Motoring Advice

Classic & Vintage Car Insurance Explained

Oct 3, 2019

Classic & Vintage Car Insurance Explained

If you’ve got a beloved older machine on your driveway – or, more appropriately, tucked away in a heated, dehumidified and securely locked garage – then you’ll be needing the proper car insurance to cover it. Here’s the lowdown on Classic and Vintage car insurance.

What is a classic car, and what’s a vintage car?

They’re old cars, is what they are, but the definitions can be a little bit fuzzy. At an absolute basic level, any vehicle older than 20 years old is a classic car, while vintage cars are typically denoted as being (mainly) from the interwar period, so from 1919 up to the mid-1930s. There is some debate as to whether a car needs to be collectible, as well as just two decades old, to make it a classic, but for the purposes of classic car insurance then it simply needs to qualify on age grounds.

What is Classic and Vintage car insurance?

It’s specialised insurance, normally from specialised companies and brokers, specifically tailored to classic-car owners and users. It makes some assumptions in order to offer lower premiums, the chief one being that if you have a cherished classic or vintage car, you won’t be doing many kilometres in them every year (this is certainly true of vintage cars, which probably only come out two or three times per annum). And our early facetiousness about where the car is stored is not entirely off the mark, as the providers of this type of insurance assume that the vehicle in question will be maintained to the highest possible standard by a fastidious owner, while it should be stored in a very secure location. This is why they’re great policies if you’ve got a 1960s motor that you lavish all your love and attention on, for example.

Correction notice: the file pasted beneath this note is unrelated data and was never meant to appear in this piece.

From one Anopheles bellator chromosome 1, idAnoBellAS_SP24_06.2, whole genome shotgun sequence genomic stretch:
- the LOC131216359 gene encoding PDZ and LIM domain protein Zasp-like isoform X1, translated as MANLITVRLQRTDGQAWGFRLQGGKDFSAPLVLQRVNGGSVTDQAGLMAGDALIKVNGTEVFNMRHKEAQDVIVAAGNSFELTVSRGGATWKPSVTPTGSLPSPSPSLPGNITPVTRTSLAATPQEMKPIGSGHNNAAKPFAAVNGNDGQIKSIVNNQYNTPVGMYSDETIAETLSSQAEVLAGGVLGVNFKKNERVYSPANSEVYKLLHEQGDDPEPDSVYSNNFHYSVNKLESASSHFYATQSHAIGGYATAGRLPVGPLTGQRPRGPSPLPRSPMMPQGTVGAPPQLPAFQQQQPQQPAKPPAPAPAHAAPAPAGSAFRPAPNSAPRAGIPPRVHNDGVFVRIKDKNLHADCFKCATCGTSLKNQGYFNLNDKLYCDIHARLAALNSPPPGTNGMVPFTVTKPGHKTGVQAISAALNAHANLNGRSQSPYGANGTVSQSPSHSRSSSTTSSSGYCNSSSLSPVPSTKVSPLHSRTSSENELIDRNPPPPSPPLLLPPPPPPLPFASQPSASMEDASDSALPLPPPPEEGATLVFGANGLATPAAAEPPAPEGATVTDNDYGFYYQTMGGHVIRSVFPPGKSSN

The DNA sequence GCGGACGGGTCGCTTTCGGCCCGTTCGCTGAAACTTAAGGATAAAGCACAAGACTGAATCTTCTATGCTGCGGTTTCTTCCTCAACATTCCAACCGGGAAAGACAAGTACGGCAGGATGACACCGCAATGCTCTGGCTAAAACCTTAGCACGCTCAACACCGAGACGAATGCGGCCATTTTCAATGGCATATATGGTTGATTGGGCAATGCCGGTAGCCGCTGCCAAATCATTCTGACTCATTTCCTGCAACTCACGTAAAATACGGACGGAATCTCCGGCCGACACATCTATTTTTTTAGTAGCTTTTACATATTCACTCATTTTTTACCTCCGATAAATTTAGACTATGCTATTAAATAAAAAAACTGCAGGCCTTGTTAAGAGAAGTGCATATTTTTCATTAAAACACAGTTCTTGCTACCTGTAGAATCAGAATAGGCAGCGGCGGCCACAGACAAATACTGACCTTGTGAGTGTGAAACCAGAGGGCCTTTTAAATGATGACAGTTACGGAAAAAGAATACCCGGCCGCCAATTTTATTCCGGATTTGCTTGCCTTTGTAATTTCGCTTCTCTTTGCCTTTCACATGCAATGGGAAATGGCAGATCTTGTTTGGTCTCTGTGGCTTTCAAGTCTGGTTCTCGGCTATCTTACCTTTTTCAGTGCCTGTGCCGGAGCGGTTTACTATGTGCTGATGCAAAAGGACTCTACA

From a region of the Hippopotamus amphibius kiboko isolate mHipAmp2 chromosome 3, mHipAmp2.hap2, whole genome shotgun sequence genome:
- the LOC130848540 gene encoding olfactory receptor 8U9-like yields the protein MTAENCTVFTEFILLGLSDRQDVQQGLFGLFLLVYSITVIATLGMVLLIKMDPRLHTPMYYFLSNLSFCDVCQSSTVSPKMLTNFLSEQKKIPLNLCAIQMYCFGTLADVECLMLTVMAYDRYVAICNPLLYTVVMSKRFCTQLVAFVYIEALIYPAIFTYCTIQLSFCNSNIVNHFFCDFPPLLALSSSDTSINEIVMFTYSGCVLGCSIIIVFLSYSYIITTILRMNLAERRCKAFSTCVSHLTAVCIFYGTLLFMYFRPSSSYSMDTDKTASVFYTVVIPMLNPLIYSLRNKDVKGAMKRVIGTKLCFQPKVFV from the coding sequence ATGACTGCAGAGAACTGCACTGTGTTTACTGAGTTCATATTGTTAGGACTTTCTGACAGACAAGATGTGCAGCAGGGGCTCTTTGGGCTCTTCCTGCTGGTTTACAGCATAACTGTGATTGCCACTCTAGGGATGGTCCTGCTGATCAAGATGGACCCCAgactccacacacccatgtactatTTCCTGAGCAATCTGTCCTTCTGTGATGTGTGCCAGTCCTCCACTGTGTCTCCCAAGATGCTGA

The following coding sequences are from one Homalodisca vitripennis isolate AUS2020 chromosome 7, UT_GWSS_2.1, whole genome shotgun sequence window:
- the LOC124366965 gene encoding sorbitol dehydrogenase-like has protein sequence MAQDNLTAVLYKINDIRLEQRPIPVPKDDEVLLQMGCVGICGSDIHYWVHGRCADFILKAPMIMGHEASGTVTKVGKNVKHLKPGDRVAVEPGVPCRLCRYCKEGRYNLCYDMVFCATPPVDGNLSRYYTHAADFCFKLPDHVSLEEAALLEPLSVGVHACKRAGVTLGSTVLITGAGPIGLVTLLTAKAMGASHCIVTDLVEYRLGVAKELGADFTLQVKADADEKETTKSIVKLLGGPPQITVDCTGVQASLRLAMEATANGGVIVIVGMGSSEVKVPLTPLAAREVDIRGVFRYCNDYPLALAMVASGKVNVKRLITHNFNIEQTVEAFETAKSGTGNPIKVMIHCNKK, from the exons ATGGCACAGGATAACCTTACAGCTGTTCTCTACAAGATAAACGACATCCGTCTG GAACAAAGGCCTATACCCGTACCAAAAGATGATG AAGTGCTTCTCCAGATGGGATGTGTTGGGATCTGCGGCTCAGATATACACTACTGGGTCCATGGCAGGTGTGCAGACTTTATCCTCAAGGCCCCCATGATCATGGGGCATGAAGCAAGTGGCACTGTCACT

Is there anything to watch out for?

The main thing to note is that some policies cover the vehicle for its current market value, rather than for its value as a classic. The automotive industry is less sentimental about older cars than avid enthusiast owners, so sometimes a classic/vintage car can have a lower market value than it would be truly worth if it sold to another enthusiast of said vehicle. Therefore, look for ‘agreed value cover’, which is a term that means you can arrange with the provider to insure your classic/vintage car for its true value as a collectible, rather than at its market price.